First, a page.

Finally, you may want to try running the same characterisation with 70gsm and 90gsm paper as well as at 80gsm. While there is little variation in commercially bought paper, you can never rule out customers choosing to buy cheaper thinner paper, or decide they need to use heavier paper stock for some jobs.

In my experience it's better to know about likely problems before they occur than have to deal with them in the middle of the night.

Frantic Customer: We filled the machine & it started picking up 2 sheets at once!
Bleery eyed Engineer: What did you change?
Apologetic customer: Oh, this job needed 70gsm paper
Resigned engineer: Ok, go into the .ini file and reduce the vacuum value by 20% then on Monday put in a change request to implement 70gsm paper support in the GUI

## Conclusion

Reliability only comes from testing, and testing again after every adjustment you make. Data gives you the ability to reason about the behaviour of your system, predict what changes will improve or impact on reliability and test hypotheses until you get what behaviour you need, or decide you need to a different solution.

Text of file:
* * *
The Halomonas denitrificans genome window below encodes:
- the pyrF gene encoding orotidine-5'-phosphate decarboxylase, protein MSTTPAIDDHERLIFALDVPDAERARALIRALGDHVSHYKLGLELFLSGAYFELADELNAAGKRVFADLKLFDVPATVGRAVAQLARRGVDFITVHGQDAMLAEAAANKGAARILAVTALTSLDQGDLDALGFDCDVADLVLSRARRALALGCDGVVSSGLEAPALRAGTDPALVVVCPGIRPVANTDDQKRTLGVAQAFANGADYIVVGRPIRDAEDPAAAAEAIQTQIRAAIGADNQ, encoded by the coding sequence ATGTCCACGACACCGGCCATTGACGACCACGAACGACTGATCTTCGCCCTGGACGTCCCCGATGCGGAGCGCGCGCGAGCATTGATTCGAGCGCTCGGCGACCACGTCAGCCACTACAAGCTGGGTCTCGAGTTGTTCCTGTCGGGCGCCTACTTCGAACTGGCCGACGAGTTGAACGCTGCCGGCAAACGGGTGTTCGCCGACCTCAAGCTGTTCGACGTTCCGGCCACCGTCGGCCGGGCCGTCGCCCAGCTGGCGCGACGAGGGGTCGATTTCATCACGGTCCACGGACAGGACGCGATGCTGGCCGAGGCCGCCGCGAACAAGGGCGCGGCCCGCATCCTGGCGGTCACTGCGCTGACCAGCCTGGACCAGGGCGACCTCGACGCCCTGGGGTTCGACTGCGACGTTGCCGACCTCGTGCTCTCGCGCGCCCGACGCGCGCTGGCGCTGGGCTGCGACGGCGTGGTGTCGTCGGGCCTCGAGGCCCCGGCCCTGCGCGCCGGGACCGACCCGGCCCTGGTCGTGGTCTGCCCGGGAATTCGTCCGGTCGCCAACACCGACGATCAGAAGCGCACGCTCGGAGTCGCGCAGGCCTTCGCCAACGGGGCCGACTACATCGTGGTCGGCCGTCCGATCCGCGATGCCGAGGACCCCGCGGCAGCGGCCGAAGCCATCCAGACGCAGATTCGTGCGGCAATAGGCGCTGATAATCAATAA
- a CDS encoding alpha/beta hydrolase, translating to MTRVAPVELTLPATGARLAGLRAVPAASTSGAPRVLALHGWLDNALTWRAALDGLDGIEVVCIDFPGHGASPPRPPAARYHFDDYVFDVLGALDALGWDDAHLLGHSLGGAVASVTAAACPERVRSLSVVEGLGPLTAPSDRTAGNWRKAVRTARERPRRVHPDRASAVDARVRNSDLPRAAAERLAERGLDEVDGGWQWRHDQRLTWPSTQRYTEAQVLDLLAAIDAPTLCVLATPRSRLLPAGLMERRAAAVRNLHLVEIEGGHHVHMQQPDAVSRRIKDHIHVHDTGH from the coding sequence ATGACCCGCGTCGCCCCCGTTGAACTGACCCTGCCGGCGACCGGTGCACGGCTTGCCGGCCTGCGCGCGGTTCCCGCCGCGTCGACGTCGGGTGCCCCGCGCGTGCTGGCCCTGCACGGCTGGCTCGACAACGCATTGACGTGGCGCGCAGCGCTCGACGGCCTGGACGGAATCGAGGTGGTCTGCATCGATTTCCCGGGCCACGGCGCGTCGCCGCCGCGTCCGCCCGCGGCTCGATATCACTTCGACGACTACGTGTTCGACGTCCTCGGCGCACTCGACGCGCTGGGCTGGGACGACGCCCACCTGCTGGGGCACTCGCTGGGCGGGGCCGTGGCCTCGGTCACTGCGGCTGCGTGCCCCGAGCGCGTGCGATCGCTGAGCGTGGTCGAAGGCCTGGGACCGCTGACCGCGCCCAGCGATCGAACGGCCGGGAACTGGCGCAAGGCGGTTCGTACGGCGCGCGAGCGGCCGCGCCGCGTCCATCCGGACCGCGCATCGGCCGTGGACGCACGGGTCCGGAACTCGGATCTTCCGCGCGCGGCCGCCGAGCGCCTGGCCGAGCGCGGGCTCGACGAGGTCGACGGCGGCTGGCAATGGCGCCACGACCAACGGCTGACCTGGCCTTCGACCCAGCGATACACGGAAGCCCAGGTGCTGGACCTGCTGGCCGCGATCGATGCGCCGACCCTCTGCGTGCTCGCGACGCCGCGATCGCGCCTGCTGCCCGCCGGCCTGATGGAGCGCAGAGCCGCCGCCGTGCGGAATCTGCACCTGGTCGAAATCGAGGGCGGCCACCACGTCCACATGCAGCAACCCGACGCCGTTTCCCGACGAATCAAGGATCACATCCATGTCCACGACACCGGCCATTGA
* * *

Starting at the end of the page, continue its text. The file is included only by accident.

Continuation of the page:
I have in mind the following:

1. When placing the stack of sheets, make sure that they are not bound at the edges, due to the cutting. Just "wave" the stack of sheets (the edges are enough) to separate them.

2. Move the top-most sheet horizontally (sliding movement) using some rubber rolls. This system is used in pretty much all printers.

3. Pick the separated sheet of paper. Or keep sliding it until it reaches the next machine.

Sounds like some kind of stiction, between individual paper sheets.